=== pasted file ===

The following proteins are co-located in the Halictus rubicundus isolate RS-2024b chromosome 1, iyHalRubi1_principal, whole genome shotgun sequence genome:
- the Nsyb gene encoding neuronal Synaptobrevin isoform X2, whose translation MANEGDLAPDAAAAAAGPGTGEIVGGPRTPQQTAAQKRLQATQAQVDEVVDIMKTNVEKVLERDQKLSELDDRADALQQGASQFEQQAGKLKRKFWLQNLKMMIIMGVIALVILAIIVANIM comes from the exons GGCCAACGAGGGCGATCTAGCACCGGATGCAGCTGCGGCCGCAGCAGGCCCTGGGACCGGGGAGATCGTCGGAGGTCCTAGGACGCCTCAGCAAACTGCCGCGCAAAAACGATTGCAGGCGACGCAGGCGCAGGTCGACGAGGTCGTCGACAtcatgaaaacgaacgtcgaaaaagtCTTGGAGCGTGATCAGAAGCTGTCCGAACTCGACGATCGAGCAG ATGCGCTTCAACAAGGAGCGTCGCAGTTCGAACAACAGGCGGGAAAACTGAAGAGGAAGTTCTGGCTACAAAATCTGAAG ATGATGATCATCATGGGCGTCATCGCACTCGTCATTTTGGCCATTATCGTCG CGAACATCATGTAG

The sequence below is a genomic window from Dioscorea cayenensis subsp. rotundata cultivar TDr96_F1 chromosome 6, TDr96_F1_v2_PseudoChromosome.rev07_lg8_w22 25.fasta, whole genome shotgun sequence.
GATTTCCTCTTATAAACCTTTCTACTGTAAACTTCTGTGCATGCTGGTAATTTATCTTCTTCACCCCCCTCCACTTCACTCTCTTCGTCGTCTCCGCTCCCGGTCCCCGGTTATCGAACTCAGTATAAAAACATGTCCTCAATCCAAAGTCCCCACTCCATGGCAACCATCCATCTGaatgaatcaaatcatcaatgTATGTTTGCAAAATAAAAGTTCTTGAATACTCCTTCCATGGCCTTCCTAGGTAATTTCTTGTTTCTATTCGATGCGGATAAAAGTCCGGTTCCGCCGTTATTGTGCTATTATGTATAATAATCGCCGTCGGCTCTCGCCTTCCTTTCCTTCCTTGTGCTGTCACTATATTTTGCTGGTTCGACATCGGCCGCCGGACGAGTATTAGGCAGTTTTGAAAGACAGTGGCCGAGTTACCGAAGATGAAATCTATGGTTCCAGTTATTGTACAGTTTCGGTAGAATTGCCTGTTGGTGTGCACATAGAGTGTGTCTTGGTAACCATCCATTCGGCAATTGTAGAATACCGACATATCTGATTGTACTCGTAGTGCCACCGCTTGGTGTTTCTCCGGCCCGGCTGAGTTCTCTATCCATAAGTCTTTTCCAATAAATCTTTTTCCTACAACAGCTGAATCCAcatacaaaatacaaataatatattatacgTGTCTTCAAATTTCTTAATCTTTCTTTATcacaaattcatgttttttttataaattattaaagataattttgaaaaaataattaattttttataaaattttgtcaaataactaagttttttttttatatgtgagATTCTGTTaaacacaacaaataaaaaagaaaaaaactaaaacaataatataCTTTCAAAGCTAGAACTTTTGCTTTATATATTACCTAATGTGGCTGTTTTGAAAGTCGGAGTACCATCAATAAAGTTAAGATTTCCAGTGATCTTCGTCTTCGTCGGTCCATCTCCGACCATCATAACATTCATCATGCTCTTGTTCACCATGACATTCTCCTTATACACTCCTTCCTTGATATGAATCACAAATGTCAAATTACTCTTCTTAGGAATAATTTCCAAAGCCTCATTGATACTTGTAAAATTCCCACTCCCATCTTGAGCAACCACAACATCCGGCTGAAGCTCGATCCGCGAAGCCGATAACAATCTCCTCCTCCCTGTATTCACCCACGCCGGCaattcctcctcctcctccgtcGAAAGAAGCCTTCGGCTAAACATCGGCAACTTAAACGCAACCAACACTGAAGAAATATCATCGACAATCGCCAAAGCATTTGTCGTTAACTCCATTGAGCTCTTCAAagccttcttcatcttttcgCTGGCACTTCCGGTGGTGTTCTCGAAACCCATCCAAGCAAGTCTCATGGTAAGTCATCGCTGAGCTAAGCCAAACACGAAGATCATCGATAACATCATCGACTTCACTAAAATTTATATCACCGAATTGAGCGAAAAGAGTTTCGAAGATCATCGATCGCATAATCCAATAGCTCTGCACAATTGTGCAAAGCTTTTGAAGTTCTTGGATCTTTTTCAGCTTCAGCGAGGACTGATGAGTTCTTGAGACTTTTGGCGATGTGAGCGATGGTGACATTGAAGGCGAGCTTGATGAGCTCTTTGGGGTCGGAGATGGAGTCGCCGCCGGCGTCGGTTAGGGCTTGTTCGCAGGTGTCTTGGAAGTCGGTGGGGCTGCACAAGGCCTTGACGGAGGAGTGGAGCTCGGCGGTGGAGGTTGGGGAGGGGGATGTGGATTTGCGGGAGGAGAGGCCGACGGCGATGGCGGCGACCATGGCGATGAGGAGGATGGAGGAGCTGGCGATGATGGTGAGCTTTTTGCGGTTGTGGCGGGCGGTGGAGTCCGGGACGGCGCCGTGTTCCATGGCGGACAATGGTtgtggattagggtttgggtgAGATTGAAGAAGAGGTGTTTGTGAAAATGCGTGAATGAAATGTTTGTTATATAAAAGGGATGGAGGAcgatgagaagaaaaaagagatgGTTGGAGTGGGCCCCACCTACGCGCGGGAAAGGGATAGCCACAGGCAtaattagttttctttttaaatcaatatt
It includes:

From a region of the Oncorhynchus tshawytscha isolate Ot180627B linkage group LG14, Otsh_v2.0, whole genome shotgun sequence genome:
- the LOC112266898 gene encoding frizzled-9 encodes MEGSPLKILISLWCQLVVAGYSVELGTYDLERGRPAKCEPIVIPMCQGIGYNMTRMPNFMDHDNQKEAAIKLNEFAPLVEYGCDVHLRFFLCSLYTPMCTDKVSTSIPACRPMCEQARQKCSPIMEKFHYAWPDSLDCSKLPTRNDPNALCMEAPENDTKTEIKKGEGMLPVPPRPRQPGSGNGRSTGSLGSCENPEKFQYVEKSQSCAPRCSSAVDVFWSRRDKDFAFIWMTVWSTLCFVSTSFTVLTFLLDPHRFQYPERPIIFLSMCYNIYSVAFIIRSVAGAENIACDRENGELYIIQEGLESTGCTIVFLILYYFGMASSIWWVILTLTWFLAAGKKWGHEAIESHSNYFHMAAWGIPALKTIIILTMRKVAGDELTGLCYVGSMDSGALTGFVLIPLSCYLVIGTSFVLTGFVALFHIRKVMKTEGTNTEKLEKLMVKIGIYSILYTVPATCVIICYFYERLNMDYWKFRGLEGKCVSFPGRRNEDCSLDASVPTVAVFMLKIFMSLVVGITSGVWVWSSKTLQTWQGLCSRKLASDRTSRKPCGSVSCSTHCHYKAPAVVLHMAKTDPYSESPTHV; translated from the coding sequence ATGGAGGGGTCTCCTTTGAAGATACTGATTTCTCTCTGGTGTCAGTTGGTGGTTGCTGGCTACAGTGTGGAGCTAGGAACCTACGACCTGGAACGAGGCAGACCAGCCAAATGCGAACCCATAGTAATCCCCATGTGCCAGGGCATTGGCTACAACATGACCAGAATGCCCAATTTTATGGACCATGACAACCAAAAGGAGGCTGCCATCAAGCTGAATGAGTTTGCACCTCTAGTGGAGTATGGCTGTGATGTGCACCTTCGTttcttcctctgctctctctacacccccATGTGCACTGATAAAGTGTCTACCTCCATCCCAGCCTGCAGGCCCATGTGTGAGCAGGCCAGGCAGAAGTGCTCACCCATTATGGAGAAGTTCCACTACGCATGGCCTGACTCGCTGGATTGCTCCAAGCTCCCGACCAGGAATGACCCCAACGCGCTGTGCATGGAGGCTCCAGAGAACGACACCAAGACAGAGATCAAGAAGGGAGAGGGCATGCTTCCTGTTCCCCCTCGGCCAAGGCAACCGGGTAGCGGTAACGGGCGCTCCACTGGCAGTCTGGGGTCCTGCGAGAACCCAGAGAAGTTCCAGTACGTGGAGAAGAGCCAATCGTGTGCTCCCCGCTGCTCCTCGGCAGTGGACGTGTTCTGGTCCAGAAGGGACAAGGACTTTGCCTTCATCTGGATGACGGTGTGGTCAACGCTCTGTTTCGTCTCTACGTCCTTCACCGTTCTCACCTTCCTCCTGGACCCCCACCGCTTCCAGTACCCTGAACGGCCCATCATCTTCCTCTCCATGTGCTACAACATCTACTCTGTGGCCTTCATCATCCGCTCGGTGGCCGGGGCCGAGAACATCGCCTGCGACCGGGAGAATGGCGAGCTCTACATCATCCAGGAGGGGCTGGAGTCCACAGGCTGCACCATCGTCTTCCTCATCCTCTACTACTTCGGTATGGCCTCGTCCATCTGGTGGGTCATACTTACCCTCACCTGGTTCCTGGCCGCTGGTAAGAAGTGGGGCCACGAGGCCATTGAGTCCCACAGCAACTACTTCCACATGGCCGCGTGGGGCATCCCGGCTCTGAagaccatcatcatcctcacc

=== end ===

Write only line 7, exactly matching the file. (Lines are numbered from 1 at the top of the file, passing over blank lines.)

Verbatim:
- the LOC112266898 gene encoding frizzled-9 encodes MEGSPLKILISLWCQLVVAGYSVELGTYDLERGRPAKCEPIVIPMCQGIGYNMTRMPNFMDHDNQKEAAIKLNEFAPLVEYGCDVHLRFFLCSLYTPMCTDKVSTSIPACRPMCEQARQKCSPIMEKFHYAWPDSLDCSKLPTRNDPNALCMEAPENDTKTEIKKGEGMLPVPPRPRQPGSGNGRSTGSLGSCENPEKFQYVEKSQSCAPRCSSAVDVFWSRRDKDFAFIWMTVWSTLCFVSTSFTVLTFLLDPHRFQYPERPIIFLSMCYNIYSVAFIIRSVAGAENIACDRENGELYIIQEGLESTGCTIVFLILYYFGMASSIWWVILTLTWFLAAGKKWGHEAIESHSNYFHMAAWGIPALKTIIILTMRKVAGDELTGLCYVGSMDSGALTGFVLIPLSCYLVIGTSFVLTGFVALFHIRKVMKTEGTNTEKLEKLMVKIGIYSILYTVPATCVIICYFYERLNMDYWKFRGLEGKCVSFPGRRNEDCSLDASVPTVAVFMLKIFMSLVVGITSGVWVWSSKTLQTWQGLCSRKLASDRTSRKPCGSVSCSTHCHYKAPAVVLHMAKTDPYSESPTHV; translated from the coding sequence ATGGAGGGGTCTCCTTTGAAGATACTGATTTCTCTCTGGTGTCAGTTGGTGGTTGCTGGCTACAGTGTGGAGCTAGGAACCTACGACCTGGAACGAGGCAGACCAGCCAAATGCGAACCCATAGTAATCCCCATGTGCCAGGGCATTGGCTACAACATGACCAGAATGCCCAATTTTATGGACCATGACAACCAAAAGGAGGCTGCCATCAAGCTGAATGAGTTTGCACCTCTAGTGGAGTATGGCTGTGATGTGCACCTTCGTttcttcctctgctctctctacacccccATGTGCACTGATAAAGTGTCTACCTCCATCCCAGCCTGCAGGCCCATGTGTGAGCAGGCCAGGCAGAAGTGCTCACCCATTATGGAGAAGTTCCACTACGCATGGCCTGACTCGCTGGATTGCTCCAAGCTCCCGACCAGGAATGACCCCAACGCGCTGTGCATGGAGGCTCCAGAGAACGACACCAAGACAGAGATCAAGAAGGGAGAGGGCATGCTTCCTGTTCCCCCTCGGCCAAGGCAACCGGGTAGCGGTAACGGGCGCTCCACTGGCAGTCTGGGGTCCTGCGAGAACCCAGAGAAGTTCCAGTACGTGGAGAAGAGCCAATCGTGTGCTCCCCGCTGCTCCTCGGCAGTGGACGTGTTCTGGTCCAGAAGGGACAAGGACTTTGCCTTCATCTGGATGACGGTGTGGTCAACGCTCTGTTTCGTCTCTACGTCCTTCACCGTTCTCACCTTCCTCCTGGACCCCCACCGCTTCCAGTACCCTGAACGGCCCATCATCTTCCTCTCCATGTGCTACAACATCTACTCTGTGGCCTTCATCATCCGCTCGGTGGCCGGGGCCGAGAACATCGCCTGCGACCGGGAGAATGGCGAGCTCTACATCATCCAGGAGGGGCTGGAGTCCACAGGCTGCACCATCGTCTTCCTCATCCTCTACTACTTCGGTATGGCCTCGTCCATCTGGTGGGTCATACTTACCCTCACCTGGTTCCTGGCCGCTGGTAAGAAGTGGGGCCACGAGGCCATTGAGTCCCACAGCAACTACTTCCACATGGCCGCGTGGGGCATCCCGGCTCTGAagaccatcatcatcctcacc